Swimming with the Ocean Ducks at Goleta Beach

The blog has been rather text-heavy lately. This post should fix that.

The Santa Barbara Ocean Ducks gather Mondays, Wednesdays, and Fridays at Goleta Beach County Park, and Sundays at Butterfly Beach in Montecito (plus Saturdays in the summer). It’s a diverse, friendly group of folks, and even this late in the year you can expect to see 8-10 of us in the water during the week; more on the weekends.

Goleta Beach

Typically we head out in groups of 2 or 3 according to speed. There are a variety of possible swim routes. Here’s one of my favorites (click to enlarge):

Goleta Beach to Campus Point

From our meeting place next to the shower head (west of the restaurant and pier, east of the restroom), we make our way beyond the surf line, 100-150m offshore. Then we turn right, towards UC Santa Barbara and Campus Point. On the outbound trip, we try to maintain a constant distance from shore as we bend around the cove. In the image above I’ve noted four intermediate landmarks, which offer convenient turning-back points if someone is in a hurry.

End of the Beach

The Rock

The Waterfall

The Stairs

The full trip to the east side of Campus Point is approximately 1800m. As seen on the satellite image, this location is actually a “false” point, beyond which there is a small cove that bends into the “true” Point. Usually the false point (or even a little before) offers a better turn-around spot, to avoid rocks and surfers – especially on big W or SW swells. Even on flat-ish days there’s often a nice little right-breaking wave at the Point – perfect for a bodysurfing interlude.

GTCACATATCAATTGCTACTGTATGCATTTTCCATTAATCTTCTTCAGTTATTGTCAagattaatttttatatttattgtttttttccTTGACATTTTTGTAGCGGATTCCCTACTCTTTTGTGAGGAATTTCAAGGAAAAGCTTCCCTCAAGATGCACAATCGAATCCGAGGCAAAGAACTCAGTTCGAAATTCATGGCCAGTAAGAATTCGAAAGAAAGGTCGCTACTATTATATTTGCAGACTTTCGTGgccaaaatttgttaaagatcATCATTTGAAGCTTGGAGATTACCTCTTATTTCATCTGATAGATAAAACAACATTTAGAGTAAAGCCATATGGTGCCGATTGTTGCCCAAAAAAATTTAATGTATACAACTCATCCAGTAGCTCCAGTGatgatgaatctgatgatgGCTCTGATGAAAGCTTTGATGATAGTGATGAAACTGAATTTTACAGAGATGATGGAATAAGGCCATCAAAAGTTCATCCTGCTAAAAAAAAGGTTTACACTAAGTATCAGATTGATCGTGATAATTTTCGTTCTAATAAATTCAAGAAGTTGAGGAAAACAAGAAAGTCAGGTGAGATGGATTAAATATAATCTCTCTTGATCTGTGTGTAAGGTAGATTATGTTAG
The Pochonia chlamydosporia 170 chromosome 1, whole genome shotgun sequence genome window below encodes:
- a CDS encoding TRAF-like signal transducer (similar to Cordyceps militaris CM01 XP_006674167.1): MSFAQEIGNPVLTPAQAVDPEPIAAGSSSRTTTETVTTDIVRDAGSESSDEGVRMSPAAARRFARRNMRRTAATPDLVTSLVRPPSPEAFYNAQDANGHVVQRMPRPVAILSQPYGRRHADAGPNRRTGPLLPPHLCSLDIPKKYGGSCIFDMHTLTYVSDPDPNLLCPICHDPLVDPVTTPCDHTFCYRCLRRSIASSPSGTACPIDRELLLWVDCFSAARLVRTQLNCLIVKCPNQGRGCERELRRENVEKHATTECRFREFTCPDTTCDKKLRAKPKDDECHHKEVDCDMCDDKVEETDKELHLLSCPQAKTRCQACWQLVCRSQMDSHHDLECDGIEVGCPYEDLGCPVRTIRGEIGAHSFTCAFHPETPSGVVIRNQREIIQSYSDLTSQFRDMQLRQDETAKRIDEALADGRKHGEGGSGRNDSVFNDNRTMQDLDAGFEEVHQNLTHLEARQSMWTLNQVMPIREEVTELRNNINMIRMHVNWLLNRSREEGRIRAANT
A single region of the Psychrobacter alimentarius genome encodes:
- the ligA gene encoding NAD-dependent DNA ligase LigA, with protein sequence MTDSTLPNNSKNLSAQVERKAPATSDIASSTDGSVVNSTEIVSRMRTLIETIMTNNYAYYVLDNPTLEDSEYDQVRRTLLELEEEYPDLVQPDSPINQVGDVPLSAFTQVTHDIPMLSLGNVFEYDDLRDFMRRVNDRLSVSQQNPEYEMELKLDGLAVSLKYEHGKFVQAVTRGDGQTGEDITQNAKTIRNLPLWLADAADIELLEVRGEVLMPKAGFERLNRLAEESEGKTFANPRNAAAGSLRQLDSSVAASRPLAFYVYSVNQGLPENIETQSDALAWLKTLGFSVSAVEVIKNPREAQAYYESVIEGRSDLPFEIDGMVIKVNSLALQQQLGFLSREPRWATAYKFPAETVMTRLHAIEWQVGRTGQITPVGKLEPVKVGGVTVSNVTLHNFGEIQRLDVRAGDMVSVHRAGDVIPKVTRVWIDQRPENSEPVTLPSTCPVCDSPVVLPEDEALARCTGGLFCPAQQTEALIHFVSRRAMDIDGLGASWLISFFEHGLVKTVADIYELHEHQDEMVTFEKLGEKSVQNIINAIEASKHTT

On the return trip we aim for a straight-line trip across the cove. If done correctly, this shaves 300m off the outbound distance. The north side of the pier (where it intersects with the beach) is the best sighting landmark. I usually make the 3300m (2-mile) round-trip in a little under an hour, including a bodysurfing break.

Here’s a short video I took near “the rock”:

It’s a beautiful little swim. There’s an occasional kelp patch to dodge, and perhaps a lone seal or pod of dolphins out for lunch; but for the most part, not much in the way of sea-flora or fauna.